WHAT IS HPV?
HPV, which stands for human papillomavirus, is the most common sexually transmitted infection in the United States. There are lots of strains of HPV, but you can put those strains into two major categories: low-risk HPV and high-risk HPV. Exposure to low risk strains of HPV can lead to genital warts. Exposure to high risk strains of HPV can lead to some types of cancers, such as cancers of the cervix (the lower part of the uterus that connects to the vagina), mouth/ throat, penis, vulva, vagina, or anus.
HOW IS HPV TRANSMITTED?
You can get HPV by having vaginal, anal, or oral sex with someone who has the virus. It is most commonly spread during vaginal or anal sex. HPV can be passed even when an infected person has no signs or symptoms.
HOW IS IT DIAGNOSED??
We routinely look for HPV and/ or HPV related cellular changes during pap smears. Otherwise, HPV screening is not routinely performed. Here is more information:
Men- Screening that checks for HPV or HPV-related disease before there are signs or symptom of anal, penile, or throat cancers is typically not recommended by the CDC for men in the United States. However, for men who may have an increased risk for anal cancer, including men with HIV or men who receive anal sex, some healthcare providers do offer anal Pap tests to check for anal cancer. If you ever have symptoms or you are concerned about cancer, please see a healthcare provider.
Women- For women, a diagnosis of HPV often starts with abnormal results from a routine pap smear. During a Pap smear, the doctor will take a sample of cells from your cervix. The sample is sent to a lab and looked at under a microscope. If abnormal cells are seen, your doctor will sometimes request an HPV test (if that test is needed). The HPV test can identify many of the types of HPV that can lead to genital cancer (i.e.- cancer of the cervix, vagina, or vulva). If you have an abnormal Pap smear, you might need a colposcopy; during this in-office procedure, your doctor looks at your cervix, vagina, and/ or vulva with a large microscope. If any tissue looks abnormal, your doctor will take a small biopsy to check for signs of cancer or pre-cancer.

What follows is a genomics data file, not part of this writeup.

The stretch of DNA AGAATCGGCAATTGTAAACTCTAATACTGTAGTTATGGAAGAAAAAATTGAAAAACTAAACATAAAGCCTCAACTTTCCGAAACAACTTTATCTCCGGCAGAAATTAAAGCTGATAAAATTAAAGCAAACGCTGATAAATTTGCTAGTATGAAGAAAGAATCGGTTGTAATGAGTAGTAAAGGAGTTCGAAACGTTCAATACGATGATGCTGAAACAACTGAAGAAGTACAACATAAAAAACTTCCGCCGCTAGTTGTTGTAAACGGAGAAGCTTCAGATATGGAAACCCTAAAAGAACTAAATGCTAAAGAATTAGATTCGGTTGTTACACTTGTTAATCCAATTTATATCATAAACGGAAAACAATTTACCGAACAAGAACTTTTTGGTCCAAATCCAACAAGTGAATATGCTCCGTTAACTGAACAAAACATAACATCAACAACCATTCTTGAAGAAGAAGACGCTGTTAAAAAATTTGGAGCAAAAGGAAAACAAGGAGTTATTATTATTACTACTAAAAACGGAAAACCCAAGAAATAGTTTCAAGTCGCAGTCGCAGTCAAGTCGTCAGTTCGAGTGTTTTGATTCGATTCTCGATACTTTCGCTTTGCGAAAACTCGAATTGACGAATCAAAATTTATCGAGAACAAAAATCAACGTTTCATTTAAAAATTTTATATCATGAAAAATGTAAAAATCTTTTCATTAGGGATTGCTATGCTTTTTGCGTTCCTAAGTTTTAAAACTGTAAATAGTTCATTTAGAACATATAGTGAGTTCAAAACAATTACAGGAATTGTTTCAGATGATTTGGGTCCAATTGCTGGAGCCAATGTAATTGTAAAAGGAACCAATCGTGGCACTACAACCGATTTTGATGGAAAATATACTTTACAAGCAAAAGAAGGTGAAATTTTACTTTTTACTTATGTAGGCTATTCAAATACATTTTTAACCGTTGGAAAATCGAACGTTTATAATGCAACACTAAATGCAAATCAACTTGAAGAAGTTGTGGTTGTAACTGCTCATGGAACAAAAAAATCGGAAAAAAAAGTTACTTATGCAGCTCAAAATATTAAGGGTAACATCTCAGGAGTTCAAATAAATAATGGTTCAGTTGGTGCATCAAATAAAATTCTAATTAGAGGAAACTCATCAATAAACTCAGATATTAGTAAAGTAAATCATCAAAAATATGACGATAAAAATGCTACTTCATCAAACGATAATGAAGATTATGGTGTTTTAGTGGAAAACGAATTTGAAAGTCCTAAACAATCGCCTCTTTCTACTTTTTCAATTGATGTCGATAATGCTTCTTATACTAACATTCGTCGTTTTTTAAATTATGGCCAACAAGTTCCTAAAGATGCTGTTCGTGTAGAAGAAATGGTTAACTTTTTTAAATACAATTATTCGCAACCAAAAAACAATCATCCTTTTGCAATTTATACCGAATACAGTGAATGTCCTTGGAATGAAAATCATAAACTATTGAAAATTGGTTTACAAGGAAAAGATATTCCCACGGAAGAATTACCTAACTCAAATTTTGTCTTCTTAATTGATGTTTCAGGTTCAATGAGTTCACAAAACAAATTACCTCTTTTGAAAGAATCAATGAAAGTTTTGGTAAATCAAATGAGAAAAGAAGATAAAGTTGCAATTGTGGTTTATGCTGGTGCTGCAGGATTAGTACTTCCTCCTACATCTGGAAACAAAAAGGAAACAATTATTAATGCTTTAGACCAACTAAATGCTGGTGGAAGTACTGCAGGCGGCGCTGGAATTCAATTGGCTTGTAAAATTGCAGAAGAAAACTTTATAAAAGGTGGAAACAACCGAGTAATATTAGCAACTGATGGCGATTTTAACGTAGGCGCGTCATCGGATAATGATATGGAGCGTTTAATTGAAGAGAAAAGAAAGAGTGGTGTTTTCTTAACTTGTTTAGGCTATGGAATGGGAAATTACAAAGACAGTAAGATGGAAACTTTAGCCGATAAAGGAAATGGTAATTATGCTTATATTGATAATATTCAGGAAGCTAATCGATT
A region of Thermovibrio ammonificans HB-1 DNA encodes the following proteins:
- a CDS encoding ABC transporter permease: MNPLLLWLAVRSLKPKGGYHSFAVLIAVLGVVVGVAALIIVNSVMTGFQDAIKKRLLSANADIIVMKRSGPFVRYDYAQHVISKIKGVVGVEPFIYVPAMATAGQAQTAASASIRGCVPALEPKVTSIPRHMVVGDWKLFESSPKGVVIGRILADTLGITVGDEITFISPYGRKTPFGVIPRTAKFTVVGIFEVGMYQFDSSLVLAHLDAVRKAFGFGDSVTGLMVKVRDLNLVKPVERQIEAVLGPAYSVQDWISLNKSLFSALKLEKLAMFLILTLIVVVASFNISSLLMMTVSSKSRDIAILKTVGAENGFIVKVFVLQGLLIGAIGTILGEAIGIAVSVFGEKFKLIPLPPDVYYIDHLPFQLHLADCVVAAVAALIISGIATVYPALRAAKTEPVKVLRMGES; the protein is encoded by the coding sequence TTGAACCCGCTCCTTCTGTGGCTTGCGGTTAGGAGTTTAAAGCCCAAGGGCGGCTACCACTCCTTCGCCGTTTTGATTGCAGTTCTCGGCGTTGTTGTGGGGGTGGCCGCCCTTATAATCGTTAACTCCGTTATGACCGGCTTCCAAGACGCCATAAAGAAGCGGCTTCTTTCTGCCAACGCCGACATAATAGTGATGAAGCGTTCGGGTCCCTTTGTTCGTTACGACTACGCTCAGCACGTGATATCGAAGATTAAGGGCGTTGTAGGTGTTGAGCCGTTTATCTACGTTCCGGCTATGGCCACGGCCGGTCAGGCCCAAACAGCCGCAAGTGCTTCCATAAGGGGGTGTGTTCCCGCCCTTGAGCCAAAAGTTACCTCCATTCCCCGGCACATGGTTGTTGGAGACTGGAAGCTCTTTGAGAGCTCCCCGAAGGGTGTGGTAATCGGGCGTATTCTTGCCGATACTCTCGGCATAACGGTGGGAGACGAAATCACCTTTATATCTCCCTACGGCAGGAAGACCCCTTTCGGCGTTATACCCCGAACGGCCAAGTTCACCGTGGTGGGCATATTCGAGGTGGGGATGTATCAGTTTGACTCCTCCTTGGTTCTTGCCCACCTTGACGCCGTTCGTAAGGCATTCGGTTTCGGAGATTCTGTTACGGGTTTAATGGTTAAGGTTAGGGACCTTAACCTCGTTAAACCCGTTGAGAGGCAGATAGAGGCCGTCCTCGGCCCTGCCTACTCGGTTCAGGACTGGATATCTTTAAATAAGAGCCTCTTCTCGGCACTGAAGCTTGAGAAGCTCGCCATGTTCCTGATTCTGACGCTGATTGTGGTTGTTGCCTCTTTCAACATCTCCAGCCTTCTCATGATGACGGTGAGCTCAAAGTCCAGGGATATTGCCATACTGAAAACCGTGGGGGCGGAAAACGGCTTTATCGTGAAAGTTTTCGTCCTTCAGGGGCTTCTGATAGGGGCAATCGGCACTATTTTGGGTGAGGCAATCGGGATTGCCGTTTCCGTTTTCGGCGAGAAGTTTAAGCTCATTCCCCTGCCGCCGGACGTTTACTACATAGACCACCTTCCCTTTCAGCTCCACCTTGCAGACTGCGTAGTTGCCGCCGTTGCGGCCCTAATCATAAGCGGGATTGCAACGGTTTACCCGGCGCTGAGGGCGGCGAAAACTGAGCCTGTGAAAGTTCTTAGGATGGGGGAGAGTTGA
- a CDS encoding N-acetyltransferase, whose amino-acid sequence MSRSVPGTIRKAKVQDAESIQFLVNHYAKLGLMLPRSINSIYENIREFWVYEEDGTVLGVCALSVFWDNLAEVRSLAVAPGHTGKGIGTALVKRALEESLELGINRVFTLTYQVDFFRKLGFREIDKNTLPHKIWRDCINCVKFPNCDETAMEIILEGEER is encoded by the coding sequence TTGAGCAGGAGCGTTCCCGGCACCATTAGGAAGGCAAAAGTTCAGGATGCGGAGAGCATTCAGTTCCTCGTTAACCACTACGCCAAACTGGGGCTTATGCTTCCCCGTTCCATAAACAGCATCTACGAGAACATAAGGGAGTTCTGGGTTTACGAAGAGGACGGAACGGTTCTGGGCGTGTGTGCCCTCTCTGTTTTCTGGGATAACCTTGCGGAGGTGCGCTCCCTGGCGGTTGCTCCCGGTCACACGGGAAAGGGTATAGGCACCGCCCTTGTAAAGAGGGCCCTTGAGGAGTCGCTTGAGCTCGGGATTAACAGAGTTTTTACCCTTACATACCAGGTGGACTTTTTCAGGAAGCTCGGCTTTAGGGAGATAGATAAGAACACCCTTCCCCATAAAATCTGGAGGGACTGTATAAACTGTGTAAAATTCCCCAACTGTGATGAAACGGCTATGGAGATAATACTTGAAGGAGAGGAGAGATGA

In most instances, women are not routinely screened (i.e. at your annual visit) for vaginal, vulvar, anal and throat cancers and pre-cancers, but there are often tests available if you are concerned. See your physician if you are concerned about any abnormal growths on your anus, vagina, vulva or throat.
Genital Warts Some men and women find out they have HPV when they get genital warts, but we do not routinely screen people for HPV strains that might lead to genital warts.
WHAT ARE THE SYMPTOMS?
HPV usually causes no symptoms. Therefore, men and women can get HPV— and pass it on—without realizing it. It is true that most people will clear their HPV and they will not have any health issues from the virus. But remember, even if you don’t develop health problems from HPV, the person you give it to might not be as lucky.
For those who do develop health problems due to HPV, they may include (but are not limited to) the following:
1.Warts: Warts can appear as small, flesh-colored or gray swellings in your genital area or on your thighs. There can be just one, or they can appear in groups. If you have several warts close together, they can take on a cauliflower-like shape. Genital warts can cause itching or discomfort in your genital area; they can also result in bleeding with intercourse. Sometimes, warts may appear weeks, months, or even years after the initial infection.